5. Breaches and The Dark Web
Remember that when a website is breached, username and passwords may then be sold in the dark web. Reused passwords are big threats to any account.
6. Auto-Require Password after Inactivity
When you leave your computer unattended in public, malicious individuals may surreptitiously access your accounts.
That’s why you need to lock your device with a PIN or password. Much better, enable automatic lock after a few minutes of non-usage and develop the habit of logging out of websites when you’re done using them.
7. Multi-Factor or Dual-Factor Authentication
A dual or multi-factor authentication (2FA or MFA) is a mechanism in which you verify your identity through another method. This is required after entering your username and password.
It provides you a system-generated code or requires your to approve a pop-up window in a mobile device. Sounds annoying? It’s not that bad. Here’s an example:
Once you enable 2FA in your Gmail account, every time you log in, you will be asked to do another identity-verifying activity: It can either be opening your Gmail app and clicking “Yes”, or opening your Google authenticator app to get the system-generated code which changes every 20 seconds.
2FA/MFA is crucial because it will prevent hackers from logging in even if they already cracked your password.
8. Train Your Employees
Once the basic foundations of password-management are in place, the next most important thing is to train your employees. This training includes:
- How to create strong passwords
- How to recognize a phishing e-mail
- What websites to never access
- Proper use of company devices such as never accessing company email or applications with unprotected home PCs and devices.
At the end of the training, their agreement to an Acceptable Use Policy (AUP) is very important. This is for them to own their role in protecting company data and resources.
Never assume your employees know everything they need to know about cyber security.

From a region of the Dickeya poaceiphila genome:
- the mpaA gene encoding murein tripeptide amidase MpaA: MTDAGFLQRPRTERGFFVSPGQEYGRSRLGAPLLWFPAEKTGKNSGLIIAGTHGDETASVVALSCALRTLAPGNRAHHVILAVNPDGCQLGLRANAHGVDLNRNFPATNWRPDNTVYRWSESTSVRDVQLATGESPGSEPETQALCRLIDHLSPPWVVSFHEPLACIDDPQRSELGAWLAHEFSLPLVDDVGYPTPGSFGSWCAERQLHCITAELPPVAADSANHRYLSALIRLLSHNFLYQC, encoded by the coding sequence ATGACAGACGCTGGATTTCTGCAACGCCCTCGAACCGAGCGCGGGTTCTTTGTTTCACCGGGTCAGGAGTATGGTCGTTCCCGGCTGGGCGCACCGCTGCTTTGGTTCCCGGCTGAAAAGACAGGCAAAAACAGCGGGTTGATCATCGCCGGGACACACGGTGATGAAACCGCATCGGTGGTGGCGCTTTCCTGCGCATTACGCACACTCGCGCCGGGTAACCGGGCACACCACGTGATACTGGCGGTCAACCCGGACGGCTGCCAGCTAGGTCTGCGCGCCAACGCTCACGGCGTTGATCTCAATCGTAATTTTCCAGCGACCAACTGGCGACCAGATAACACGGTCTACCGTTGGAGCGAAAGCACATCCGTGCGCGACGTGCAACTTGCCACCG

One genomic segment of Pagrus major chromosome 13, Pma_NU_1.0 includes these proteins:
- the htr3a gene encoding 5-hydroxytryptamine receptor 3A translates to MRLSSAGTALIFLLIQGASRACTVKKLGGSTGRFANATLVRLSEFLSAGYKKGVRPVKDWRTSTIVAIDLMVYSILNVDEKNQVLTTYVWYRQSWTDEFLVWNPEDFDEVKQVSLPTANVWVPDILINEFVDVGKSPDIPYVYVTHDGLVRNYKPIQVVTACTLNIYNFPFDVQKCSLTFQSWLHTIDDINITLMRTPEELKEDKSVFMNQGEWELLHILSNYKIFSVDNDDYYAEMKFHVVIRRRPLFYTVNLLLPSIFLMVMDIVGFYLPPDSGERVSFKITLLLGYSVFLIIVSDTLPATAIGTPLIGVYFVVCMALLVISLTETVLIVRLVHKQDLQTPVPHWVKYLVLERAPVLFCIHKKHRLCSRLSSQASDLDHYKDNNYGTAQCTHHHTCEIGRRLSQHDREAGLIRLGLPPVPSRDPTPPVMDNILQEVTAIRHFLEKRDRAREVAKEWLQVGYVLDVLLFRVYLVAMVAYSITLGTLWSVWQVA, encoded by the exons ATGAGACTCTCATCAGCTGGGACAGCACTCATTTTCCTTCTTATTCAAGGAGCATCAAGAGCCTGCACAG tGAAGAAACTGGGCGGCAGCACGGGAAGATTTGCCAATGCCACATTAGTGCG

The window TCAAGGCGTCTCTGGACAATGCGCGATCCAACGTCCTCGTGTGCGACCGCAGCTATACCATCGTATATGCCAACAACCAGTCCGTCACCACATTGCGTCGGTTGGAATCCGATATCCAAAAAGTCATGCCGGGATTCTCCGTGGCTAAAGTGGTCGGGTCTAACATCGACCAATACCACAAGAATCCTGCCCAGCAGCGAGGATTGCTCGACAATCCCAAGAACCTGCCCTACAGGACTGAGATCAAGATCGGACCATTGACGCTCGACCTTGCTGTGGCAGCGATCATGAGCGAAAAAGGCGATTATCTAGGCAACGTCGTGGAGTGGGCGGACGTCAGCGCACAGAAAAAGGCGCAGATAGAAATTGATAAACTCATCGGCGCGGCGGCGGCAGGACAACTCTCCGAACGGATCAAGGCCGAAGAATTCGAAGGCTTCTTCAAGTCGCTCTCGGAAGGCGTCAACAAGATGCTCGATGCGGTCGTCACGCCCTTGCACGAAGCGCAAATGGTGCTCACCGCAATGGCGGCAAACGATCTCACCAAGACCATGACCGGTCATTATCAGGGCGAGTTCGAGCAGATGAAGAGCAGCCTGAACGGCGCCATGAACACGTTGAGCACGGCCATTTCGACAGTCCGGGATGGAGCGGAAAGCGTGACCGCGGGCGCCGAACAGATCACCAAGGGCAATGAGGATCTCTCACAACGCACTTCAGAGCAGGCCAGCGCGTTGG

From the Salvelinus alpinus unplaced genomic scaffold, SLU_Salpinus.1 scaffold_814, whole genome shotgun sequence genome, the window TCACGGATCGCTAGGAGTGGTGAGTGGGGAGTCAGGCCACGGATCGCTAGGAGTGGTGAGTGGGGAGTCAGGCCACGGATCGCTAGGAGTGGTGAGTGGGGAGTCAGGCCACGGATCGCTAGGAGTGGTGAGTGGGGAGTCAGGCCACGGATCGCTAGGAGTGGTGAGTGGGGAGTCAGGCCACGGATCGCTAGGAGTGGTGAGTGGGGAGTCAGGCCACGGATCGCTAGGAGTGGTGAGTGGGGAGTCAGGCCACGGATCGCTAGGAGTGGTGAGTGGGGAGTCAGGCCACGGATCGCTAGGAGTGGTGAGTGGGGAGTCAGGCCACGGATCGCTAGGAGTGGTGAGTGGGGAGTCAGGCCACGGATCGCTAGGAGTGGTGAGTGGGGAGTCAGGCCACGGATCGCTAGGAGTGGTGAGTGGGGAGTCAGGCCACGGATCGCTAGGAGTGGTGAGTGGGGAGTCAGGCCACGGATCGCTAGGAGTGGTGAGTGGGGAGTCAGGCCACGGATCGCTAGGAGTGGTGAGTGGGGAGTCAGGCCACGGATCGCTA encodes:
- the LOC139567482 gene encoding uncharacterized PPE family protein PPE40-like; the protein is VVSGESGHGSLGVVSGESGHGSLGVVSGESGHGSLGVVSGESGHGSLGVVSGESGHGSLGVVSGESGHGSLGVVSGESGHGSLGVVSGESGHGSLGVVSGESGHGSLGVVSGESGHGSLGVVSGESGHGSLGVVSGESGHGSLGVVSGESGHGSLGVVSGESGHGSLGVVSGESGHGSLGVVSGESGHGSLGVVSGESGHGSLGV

Threats are ever-evolving, and attacks are getting more sophisticated by the minute, hence, regular cyber security trainings are important.
9. The One Password You Will Really Protect
The password to your email is the one thing that you have to protect at all costs. Make sure that it is highly-complex, hard-to-guess, and is always updated.
Why? Because your email is the direct gateway to all your clients, employees, friends or associates. A hacker can use your e-mail to steal from all of them.
Also, your e-mail is the default instrument to reset passwords on everything: CRMs, bank accounts, financial software, etc. A compromised email is a compromise of the rest.
Hackers can even access your notes, appointments and files in your Office 365 or Google account which they can take advantage of!
10. Call the Person for Highly-Confidential Transactions or Communications
Here’s a real-world situation: You receive an email from a legitimate email address whom you know and trust. It could be your boss, spouse, or other trusted person. They may be asking for a confidential data such as social security numbers or tax information. They could also ask you to transfer payments to a different bank account.
Despite of all signs of legitimacy, this can still be done by hackers who have intercepted email messages and modified them.
If this happens to you, always double-check by calling that person to confirm. Even if that person indeed requested such confidential information, never send such data without password protection or encryption.